As of March 2020, the Syrian regime has reclaimed significant territories from opposition forces, asserting control over the majority of the country. This military success — largely supported by Iran and Russia — bolstered Syrian President Bashar al-Assad's rule, rescuing it from near-toppling by adversaries.
However, the regime fell short of complete territorial control, with around 30-35% of Syria remaining under the authority of other armed groups. In the northwest, Hayat Tahrir al-Sham and the Turkish-backed Syrian National Army hold military and administrative control, while the Kurdish-led Syrian Democratic Forces govern the northeast region.
Yet, the presence of non-state armed groups extends beyond these areas. Numerous militias continue to operate within territories controlled by the Syrian regime.
Some, like the National Defence Forces, align themselves with security and military bodies, while others, such as former rebel forces and local Druze armed groups, operate with a degree of autonomy.
Additionally, various foreign-backed militias — notably supported by Iran, such as Lebanese Hezbollah and Iraqi armed groups — remain active, especially along Syria's borders.
While pro-regime militias have played a crucial role in ensuring the survival of the regime, their presence and actions pose a serious threat to the fundamental functions of the national state: undermining societal cohesion, disrupting law and order, eroding state sovereignty, and violating national borders.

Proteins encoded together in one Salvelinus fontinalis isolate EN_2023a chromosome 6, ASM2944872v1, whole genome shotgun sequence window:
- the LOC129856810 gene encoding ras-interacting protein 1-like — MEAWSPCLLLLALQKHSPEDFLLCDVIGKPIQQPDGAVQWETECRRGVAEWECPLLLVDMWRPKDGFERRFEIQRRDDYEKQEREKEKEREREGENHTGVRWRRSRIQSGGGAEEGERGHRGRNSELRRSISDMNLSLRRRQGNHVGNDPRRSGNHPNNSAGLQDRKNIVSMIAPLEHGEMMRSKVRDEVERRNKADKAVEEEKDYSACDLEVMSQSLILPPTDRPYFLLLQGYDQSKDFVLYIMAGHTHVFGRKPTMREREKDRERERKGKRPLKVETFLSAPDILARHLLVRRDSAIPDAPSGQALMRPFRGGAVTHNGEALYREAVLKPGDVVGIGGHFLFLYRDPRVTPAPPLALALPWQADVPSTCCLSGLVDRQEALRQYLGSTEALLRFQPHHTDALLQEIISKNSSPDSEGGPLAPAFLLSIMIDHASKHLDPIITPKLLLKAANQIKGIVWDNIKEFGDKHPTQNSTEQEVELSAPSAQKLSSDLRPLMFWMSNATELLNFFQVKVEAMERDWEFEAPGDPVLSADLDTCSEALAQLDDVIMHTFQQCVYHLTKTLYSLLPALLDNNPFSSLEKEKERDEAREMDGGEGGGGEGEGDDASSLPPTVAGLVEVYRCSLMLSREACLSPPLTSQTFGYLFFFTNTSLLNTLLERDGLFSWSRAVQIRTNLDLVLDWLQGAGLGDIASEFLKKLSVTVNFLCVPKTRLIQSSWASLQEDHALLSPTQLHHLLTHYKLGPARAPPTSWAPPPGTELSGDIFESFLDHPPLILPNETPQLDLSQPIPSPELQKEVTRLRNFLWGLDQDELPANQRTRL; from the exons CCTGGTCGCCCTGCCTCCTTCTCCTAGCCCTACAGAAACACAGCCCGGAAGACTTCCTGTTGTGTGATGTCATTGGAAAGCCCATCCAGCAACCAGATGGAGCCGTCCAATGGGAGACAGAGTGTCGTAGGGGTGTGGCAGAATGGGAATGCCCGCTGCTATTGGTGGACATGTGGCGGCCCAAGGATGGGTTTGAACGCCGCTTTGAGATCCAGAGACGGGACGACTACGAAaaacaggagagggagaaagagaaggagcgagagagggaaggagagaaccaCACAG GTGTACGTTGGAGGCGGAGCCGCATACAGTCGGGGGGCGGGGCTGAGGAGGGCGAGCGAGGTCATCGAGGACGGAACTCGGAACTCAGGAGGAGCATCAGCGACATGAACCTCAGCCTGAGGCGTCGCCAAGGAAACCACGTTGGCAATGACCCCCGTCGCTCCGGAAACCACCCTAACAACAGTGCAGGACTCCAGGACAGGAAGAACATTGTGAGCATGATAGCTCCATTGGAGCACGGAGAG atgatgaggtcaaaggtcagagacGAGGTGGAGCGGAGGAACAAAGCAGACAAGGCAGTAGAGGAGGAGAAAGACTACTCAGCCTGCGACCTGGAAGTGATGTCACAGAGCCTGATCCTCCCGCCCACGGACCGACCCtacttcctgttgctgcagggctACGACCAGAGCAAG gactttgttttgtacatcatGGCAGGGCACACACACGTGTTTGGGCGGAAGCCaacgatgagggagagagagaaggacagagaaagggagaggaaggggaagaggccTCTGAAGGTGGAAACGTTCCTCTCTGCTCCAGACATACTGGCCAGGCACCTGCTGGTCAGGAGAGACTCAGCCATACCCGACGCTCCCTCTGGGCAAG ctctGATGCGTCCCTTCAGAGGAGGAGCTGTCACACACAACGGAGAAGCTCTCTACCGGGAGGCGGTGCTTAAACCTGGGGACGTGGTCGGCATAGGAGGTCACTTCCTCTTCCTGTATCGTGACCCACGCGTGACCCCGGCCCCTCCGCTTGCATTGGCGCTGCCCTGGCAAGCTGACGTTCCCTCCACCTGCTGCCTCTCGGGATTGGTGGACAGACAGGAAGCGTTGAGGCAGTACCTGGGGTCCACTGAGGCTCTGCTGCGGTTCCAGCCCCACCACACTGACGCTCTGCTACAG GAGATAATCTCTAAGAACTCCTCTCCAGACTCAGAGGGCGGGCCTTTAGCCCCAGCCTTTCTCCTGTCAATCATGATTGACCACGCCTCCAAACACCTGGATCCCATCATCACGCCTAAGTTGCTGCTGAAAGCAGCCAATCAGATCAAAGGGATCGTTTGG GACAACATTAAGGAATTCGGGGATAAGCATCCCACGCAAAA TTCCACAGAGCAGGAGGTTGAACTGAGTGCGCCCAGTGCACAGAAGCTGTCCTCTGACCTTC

Similarly, the presence of non-regime armed groups and the competing economic and administrative structures they have established in their operational zones have significantly impacted the role and concept of the national state.
The dangers they pose include threatening territorial integrity, enforcing governance fragmentation and social isolation, and breaking apart the national economy.
Allied with regular armed forces, pro-government militias have been pivotal in sustaining al-Assad's government and enforcing security during the conflict.
However, as the regime's grip strengthened in 2016, efforts to reassert control mainly targeted militias seen as liabilities or threats, leaving doubts about the fate of remaining non-state factions.
The regime's strategies occasionally involved rebranding paramilitary groups as auxiliaries to the Syrian Arab Army rather than transforming them into professional entities.
Consequently, irregular armed groups persisted, challenging peace restoration, stabilisation, and state authority.